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June 22, 2021 10:07 AM UTC

In Mesa County, The Crazy Rivals The Disease

  • by: Colorado Pols
Mesa County Commissioner Janet Rowland (R).

The Grand Junction Sentinel’s Charles Ashby has the latest updates on a disturbing developing story in arch-conservative Mesa County, where even as COVID-19 cases increase and hospitals near capacity amid one of the lowest vaccination rates of any populated county in the state, angry mobs of residents are showing up weekly to demand the county nullify state and federal laws they consider to be impingements on their freedom, with the alternative being civil war:

Just as they did at the end of the commissioners’ meeting a week ago, a large group of area residents complained Monday to the three-member board that the local, state and national reaction to the COVID-19 pandemic was a violation of their civil liberties, and called on them to enact a resolution declaring the county to be free of state and federal laws.

Many comments included not-so-veiled threats, while others were fraught with debunked allegations.

“We have citizens that are crying out, but eventually they’re going to get tired of crying out … and it’s going to come to a civil war,” Wendy Wood said.

It’s difficult to sort out exactly what these people are demanding, since the basis of their demands ranges from the benignly false to the craziest stuff your crazy uncle ever dared whisper. And none of these people were whispering:

“Our children are still being forced to wear masks in school, unhealthy,” added Diane Baker. “Our hospitals refuse to provide medical care to those not wearing a mask. Not OK. The cures available for COVID are still being withheld by the government. Definitely not OK.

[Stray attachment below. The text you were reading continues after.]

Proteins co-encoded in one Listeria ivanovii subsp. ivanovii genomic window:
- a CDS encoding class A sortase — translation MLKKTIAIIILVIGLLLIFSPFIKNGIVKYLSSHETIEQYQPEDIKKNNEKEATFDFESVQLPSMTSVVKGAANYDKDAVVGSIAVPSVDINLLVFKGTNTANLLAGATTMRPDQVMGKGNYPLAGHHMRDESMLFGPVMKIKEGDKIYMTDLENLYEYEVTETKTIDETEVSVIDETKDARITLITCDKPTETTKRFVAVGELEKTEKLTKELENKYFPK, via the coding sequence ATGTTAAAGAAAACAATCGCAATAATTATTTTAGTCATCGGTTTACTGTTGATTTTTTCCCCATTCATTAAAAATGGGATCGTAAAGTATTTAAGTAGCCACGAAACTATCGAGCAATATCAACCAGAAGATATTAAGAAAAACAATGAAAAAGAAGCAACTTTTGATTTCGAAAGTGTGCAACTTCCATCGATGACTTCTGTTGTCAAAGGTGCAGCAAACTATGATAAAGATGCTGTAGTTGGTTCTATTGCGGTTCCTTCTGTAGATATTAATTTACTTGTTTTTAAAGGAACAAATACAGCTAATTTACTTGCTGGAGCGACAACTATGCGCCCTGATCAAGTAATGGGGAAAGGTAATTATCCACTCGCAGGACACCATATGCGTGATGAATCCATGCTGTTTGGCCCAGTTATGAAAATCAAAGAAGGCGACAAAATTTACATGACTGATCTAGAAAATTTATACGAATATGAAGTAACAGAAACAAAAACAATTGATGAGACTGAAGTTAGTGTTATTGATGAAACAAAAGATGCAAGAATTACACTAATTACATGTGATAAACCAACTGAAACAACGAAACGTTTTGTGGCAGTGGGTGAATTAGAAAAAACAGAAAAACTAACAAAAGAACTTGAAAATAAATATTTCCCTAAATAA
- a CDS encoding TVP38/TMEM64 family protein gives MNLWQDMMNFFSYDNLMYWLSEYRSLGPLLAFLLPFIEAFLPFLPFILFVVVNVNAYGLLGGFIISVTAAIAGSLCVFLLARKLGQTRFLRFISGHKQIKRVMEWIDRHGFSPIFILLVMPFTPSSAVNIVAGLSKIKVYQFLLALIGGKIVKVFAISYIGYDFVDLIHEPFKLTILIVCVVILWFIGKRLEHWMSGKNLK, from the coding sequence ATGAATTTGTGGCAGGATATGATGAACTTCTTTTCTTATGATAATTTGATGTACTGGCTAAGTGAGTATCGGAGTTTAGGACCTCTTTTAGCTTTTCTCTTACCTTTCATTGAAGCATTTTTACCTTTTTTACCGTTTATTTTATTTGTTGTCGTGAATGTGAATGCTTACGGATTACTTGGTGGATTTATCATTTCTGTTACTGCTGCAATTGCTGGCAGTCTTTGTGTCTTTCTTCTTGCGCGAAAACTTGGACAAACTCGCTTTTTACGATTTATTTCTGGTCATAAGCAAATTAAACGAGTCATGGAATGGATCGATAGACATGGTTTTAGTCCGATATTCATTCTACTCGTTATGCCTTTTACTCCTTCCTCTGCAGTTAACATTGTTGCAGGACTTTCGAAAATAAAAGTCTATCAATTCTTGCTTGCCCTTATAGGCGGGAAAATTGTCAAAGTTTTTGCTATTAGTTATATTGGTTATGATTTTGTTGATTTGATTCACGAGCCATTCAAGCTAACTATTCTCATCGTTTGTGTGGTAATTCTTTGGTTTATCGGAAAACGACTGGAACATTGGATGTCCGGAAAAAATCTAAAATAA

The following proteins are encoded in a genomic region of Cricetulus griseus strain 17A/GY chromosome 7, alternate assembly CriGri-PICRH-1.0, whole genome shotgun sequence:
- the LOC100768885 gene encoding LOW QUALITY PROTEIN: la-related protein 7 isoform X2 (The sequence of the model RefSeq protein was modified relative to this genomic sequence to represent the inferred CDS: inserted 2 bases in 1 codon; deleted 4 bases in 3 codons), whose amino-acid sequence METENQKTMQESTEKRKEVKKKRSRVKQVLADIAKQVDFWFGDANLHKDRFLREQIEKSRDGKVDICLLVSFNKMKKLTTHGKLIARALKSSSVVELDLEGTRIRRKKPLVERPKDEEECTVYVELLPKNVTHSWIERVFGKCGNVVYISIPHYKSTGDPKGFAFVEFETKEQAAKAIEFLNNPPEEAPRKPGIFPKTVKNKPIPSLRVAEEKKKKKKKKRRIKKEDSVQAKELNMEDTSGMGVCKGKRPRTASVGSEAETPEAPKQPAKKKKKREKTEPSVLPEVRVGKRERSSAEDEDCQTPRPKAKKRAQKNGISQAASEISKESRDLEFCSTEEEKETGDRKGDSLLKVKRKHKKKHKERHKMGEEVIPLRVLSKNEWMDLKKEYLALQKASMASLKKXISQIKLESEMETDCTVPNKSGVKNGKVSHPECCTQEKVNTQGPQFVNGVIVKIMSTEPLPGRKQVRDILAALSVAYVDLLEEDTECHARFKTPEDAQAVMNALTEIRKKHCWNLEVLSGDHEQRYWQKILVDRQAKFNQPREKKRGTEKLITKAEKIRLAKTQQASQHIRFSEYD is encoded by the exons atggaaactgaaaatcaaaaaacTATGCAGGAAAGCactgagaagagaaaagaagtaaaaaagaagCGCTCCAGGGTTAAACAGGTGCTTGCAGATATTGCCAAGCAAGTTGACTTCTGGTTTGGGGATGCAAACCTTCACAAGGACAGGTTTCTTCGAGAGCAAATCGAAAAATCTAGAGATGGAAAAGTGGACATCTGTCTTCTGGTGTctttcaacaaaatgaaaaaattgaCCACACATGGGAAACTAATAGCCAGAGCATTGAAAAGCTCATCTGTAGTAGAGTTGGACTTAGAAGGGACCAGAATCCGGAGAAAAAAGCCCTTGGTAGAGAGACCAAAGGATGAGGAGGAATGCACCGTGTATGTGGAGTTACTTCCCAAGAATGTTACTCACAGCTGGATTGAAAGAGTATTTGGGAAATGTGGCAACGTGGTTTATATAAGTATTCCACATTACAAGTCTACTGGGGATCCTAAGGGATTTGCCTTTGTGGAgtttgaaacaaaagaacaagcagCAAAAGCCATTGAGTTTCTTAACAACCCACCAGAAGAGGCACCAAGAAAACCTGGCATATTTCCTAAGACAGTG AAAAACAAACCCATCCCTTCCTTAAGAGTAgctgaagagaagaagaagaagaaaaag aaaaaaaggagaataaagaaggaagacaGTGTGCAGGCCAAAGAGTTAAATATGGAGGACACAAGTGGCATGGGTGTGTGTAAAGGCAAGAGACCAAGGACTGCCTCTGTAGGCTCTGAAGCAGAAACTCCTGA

“The media is still lying to us about the vaccine for a virus that should be labeled as a bio warfare weapon,” [Pols emphasis] she said. “Medical experts are still advertising the benefits of the vaccine, when in fact people are dying after taking it.”

Mesa County Commissioner Scott McInnis (R).

On the receiving end of this bellicose mob’s rage last night were the three Republicans who serve on the Mesa County Board of Commissioners: former Congressman and failed 2010 gubernatorial candidate Scott McInnis, failed 2006 lieutenant governor candidate and noted bestiality opponent Janet Rowland, and lesser-known area businessman Cody Davis. Mesa County of course never enacted COVID-19 restrictions beyond the state’s requirements, and as of today, most COVID-19 restrictions in Colorado have ended.

In last night’s hearing, Rowland refuted the contention that hospitals refuse to treat unmasked patients via her personal experience, and implored the audience to understand that 95% of COVID-19 deaths since the beginning of 2021 have been among the unvaccinated. The pleading of both McInnis and Rowland for this mob of their nominal political allies to see reason is a revealing microcosm of the struggle of the whole Republican Party to come to grips with reality in a “post-truth” world they helped create:

“I’m not sure why folks are getting the idea that a board of county commissioners all of a sudden can rise above everything else and dictate what’s going to happen,” McInnis said. “It’s just not reality.” [Pols emphasis]

McInnis also said it was unfair for the speakers to imply that their individual rights were paramount to others, such as business owners who may still be requiring mask wearing.

Those of us watching this spectacle unfold from across the Divide might be tempted to revel in the schadenfreude of Republican elected officials facing the misguided wrath of their own constituents, whose low-information energy they were happy to cultivate for political gains whenever it suited them. But because these people are actually threatening violence if their impossible demands are not met, it’s probably best to not encourage them in any way.